Situated in the South-West Atlantic, the waters around the Falkland Islands are one of the richest fishery resources in the world.

Louis Vernet, a German businessman of French origin, looked to exploiting the fishery, particularly sealing, in 1828.  He was supposed to have sent away eighty tons of salt fish in one year.

In 1833 Woodbine Parish stated that mullet ‘are in such numbers that ten or twelve men could always catch and salt about sixty tons in less than a month.  They were usually caught with a sweeping net…many ship loads might be procured annually’.

When Charles Darwin visited the Falkland Islands in the 1830s he recorded two indigenous species of freshwater fish, Aplochiton zebra and Glaxius maculatus, known locally as zebra trout and minnows. 

Common sea fish which were easily caught in creeks and bays were the mullet, a member of the Antarctic rock cod group, and smelt.  Mullet were easily caught with a hook and both were caught using nets, often in conjunction with fish weirs. 

Edmund Kemp, age 21 and an English fisherman, arrived at Port Louis 18 December 1840.  He was employed in Mr Whitington’s fishing establishment and lived in Fish House Creek.

The mullet fishery in Johnsons Harbour, Chabot Creek, and Bougainville Creek in Berkeley Sound, as well as the mullet fishery in Duperry Harbour were leased 31 March 1851 to Messrs Mackinnon, Hamond and Sulivan, the highest bidders at public auction.  Other mullet fisheries awarded at the same auction were Mullet Creek to Henry Felton and Weir Creek to Augustus C Ploger.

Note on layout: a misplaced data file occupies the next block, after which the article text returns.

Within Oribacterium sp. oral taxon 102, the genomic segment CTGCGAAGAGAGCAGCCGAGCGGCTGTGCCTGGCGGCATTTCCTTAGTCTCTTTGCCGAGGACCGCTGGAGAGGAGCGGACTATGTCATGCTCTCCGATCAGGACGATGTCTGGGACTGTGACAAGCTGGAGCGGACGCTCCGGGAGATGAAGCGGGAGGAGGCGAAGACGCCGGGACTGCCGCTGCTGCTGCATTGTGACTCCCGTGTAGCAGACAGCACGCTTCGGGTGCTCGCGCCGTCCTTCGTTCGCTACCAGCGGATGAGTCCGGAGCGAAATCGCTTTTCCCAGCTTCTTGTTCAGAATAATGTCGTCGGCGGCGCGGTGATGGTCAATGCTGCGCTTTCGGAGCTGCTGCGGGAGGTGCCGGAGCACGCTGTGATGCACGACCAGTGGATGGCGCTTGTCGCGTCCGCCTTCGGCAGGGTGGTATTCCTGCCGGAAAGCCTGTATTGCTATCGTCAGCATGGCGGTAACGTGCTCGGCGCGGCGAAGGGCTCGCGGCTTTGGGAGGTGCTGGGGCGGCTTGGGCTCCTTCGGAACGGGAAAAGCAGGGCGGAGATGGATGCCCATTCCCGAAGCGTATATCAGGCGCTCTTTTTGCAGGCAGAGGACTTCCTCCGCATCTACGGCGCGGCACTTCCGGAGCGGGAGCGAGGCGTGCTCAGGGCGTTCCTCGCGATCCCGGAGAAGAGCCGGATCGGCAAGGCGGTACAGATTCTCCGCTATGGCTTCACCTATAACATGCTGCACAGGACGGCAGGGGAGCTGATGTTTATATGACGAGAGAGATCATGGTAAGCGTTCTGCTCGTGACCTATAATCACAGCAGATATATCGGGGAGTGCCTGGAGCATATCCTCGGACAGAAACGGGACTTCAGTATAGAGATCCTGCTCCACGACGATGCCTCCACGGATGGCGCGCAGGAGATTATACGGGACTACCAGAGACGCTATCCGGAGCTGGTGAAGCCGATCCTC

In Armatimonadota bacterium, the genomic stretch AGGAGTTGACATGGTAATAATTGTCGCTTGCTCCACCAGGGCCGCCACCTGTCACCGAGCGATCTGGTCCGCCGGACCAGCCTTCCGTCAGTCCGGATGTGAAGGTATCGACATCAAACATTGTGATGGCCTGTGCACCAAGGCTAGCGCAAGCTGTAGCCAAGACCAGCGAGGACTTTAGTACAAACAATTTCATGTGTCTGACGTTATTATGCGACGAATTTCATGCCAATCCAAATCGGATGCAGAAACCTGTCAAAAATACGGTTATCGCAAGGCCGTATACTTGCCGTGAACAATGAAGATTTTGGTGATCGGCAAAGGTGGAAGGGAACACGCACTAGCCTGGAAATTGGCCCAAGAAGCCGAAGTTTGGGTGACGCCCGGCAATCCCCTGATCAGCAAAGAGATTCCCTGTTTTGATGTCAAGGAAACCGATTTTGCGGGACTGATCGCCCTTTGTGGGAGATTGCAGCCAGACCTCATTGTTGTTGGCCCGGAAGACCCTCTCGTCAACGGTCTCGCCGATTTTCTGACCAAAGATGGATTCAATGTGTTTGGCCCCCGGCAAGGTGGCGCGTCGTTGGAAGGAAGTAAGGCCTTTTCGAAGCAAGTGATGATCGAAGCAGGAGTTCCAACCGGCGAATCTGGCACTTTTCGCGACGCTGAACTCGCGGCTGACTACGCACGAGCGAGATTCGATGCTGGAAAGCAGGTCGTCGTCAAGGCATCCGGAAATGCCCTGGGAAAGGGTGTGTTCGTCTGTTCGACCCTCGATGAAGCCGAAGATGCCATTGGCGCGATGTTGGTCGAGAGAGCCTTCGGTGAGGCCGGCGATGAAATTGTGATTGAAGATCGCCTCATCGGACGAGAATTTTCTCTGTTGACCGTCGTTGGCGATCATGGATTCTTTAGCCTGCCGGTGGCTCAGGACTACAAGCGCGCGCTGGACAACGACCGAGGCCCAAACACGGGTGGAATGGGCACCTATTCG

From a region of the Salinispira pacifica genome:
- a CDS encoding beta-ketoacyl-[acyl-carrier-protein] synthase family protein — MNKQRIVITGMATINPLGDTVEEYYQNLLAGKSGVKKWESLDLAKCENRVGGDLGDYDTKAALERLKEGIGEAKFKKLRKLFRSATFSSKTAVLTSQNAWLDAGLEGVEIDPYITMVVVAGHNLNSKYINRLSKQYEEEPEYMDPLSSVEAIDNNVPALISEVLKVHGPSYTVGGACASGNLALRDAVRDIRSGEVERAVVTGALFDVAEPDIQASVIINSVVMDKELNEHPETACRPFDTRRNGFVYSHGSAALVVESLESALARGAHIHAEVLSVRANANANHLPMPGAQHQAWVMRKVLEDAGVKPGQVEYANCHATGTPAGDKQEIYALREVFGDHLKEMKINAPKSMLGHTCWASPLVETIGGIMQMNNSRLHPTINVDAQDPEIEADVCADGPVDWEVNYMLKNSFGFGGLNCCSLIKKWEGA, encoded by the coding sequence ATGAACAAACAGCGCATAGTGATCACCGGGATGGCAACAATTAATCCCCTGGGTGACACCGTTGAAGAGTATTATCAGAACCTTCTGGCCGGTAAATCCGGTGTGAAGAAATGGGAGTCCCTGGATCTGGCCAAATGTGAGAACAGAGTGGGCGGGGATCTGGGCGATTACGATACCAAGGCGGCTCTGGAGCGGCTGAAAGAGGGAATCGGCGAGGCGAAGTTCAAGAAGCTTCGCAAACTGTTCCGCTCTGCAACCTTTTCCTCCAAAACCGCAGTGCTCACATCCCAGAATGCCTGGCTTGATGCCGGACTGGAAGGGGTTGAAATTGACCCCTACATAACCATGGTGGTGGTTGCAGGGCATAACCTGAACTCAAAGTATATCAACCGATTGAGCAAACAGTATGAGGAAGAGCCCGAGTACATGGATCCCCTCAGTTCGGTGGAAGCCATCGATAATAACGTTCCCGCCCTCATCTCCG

The Falkland Islands Company Ltd were quick to see the possible commercial potential and May 1854 saw the arrival of Thomas Fawcett, a fish salter, who arrived under contract.  On 21 January 1856 the Company rented the mullet fisheries in the North Creek, Middle Creek and North East Creeks in Port San Salvador for an annual rental of £6.  Three days later they rented the mullet fishery at Weir Creek for £2 per annum.

In the 1940s and the 1950s brown trout were introduced and thrived in both the rivers and at sea.

On 29 October 1986 an Interim Fishery Conservation Zone with a radius of 150 miles was announced and the Falklands Inner Conservation Zone (FICZ) came into effect from 1 February 1987.  On 28 November 1990 the Falklands Outer Conservation Zone (FOCZ) was established with a radius of 200 miles.  As well as protecting these important fishing grounds from overfishing the income generated provided the means for the Falkland Islands to grow and develop its infrastructure.


Government Files

pdfTRA-FIS-1-1. Investigation regarding the various kinds of fish to be found in the vicinity of Stanley.pdf332.71 KB 

pdfTRA-FIS-1-2. Mr T H H Hennah applies for licence for sole fishing rights in Port William and Mullet Creek.pdf431.72 KB

pdfTRA-FIS-1-3. J O Borley. Proposed introduction of salmon and trout.pdf5.62 MB

pdfTRA-FIS-1-4. Supply of fish at South American Coast and possibility of trawling in FIs waters.pdf360.59 KB

pdfTRA-FIS-1-5. Mr A Clifton applies for sole fishing rights in Port William also for loan to purchase fishing boat.pdf392.74 KB